December 5, 2014
By Joe Maniscalco
New York, NY – This week, the head of the New York City Council Committee on Housing & Buildings told LaborPress that scrutinizing the companies involved in the city’s affordable housing plan is, indeed, an issue for his colleagues – and that hearings on the contracting process could be forthcoming.
“It’s definitely something I want to look into because we need to make sure we use all the tools that we have to make sure we’re not working with contractors who are stiffing employees,” Councilman Jumanne Williams [D-45th District] said.
Councilman Andy King [D-12th Distrct], co-chair of the Black, Latino & Asian Caucus, recently expressed his concerns that workers’ rights and how they relate to Mayor de Blasio’s plan to build or maintain 200,000 units of affordable housing over the next decade, aren’t being adaquately addressed.
Organized labor, along with other worker advocates, want the administration to crack down on affordable housing developers who continue to engage with shady contractors notorious for ripping off and abusing low-wage workers in the most outrageous ways.
Last month, the NYC Community Alliance for Worker Justice appealed to the Housing & Development Corporation to think twice about granting $145 million in tax exempt bond financing to the developers of the Essex Crossing project slated for the Lower East Side.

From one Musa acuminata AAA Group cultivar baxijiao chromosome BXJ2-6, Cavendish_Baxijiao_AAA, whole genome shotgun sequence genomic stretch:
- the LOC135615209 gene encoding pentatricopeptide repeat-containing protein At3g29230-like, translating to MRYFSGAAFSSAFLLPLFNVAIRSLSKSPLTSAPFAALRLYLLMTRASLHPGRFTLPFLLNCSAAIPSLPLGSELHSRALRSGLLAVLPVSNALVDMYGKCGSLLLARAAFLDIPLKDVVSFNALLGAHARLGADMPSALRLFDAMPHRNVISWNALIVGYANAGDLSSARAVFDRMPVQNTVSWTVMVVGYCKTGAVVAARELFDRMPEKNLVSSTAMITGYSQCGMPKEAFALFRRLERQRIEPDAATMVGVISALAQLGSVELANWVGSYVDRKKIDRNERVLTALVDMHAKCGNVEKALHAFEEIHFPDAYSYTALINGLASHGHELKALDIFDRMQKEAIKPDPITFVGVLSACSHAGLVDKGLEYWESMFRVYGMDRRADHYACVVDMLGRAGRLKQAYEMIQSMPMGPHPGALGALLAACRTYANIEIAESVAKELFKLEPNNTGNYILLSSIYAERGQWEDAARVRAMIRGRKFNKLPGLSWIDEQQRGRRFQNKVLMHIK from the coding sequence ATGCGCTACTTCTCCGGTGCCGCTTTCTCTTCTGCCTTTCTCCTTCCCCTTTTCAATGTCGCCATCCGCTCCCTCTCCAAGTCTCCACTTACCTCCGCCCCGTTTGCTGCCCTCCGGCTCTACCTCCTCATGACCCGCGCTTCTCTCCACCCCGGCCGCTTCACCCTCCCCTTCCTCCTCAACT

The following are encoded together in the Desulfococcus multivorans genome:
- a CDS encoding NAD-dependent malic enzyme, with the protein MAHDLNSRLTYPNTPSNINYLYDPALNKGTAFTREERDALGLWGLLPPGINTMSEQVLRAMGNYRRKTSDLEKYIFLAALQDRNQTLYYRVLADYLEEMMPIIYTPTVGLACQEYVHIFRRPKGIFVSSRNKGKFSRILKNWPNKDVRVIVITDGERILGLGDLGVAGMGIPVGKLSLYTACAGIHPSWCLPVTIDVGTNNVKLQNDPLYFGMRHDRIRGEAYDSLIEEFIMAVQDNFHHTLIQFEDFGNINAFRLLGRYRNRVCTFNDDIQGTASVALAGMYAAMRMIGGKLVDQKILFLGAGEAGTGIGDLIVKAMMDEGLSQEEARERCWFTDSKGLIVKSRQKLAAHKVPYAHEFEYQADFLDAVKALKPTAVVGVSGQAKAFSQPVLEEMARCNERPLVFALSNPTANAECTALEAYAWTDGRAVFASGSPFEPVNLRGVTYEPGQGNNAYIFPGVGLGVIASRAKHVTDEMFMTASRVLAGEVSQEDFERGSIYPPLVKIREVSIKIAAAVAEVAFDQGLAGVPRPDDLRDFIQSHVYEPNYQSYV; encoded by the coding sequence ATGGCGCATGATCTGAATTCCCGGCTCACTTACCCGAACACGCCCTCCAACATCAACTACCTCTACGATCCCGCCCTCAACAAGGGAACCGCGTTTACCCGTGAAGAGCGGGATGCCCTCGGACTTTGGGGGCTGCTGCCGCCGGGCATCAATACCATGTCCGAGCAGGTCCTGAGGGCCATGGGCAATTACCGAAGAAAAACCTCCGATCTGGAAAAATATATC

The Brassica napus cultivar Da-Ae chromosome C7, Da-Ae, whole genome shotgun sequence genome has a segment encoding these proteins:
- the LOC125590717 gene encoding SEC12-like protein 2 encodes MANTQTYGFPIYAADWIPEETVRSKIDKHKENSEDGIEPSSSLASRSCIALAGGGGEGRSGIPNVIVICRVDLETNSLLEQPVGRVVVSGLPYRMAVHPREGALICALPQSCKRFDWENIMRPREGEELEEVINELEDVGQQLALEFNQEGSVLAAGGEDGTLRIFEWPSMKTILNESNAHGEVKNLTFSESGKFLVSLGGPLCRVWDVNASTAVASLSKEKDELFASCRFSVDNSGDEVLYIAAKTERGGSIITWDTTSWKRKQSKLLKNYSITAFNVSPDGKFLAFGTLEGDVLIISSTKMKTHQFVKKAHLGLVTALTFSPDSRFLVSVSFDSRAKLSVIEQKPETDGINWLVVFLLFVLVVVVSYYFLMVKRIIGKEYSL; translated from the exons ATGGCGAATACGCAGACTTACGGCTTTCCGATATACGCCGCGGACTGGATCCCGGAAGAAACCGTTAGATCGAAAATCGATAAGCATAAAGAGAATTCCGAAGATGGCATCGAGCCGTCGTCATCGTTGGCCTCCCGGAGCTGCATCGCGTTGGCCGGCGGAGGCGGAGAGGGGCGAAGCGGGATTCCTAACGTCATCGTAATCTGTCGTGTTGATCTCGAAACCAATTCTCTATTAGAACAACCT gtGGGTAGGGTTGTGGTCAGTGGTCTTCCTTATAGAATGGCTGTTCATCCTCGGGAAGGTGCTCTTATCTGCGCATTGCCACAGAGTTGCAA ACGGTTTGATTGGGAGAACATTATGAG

The same group later nominated “turkeys” Donald Capoccia, Nicholas Lembo and Arker Companies for its “2014 Awards for Excellence in Exploitive Housing.”
An earlier City Council hearing on Mayor de Blasio's affordable housing plan held on November 17, left Councilman Williams frustrated after the head of the Department of Housing Preservation & Development failed to provide an accurate count of units targeted for preservation.
The councilman said he has been similarly perplexed following initial inquires about the overall contracting process.
“Some of the responses have been that they don’t have the ability to cut out [bad contractors], which I’m not sure that I fully understand,” Councilman Williams said.
For months striking ironworkers have rallied against the Auringer family of companies – one of the most successful building contractors in the city – alleging abuses that run the gamut from wage theft to sexual harassment.
In addition to pressing the administration to make sure that the mayor’s affordable housing plan produces good jobs with pathways to real careers, worker advocates also want the city to get tough on developers, and force them to separate the good actors from the bad actors.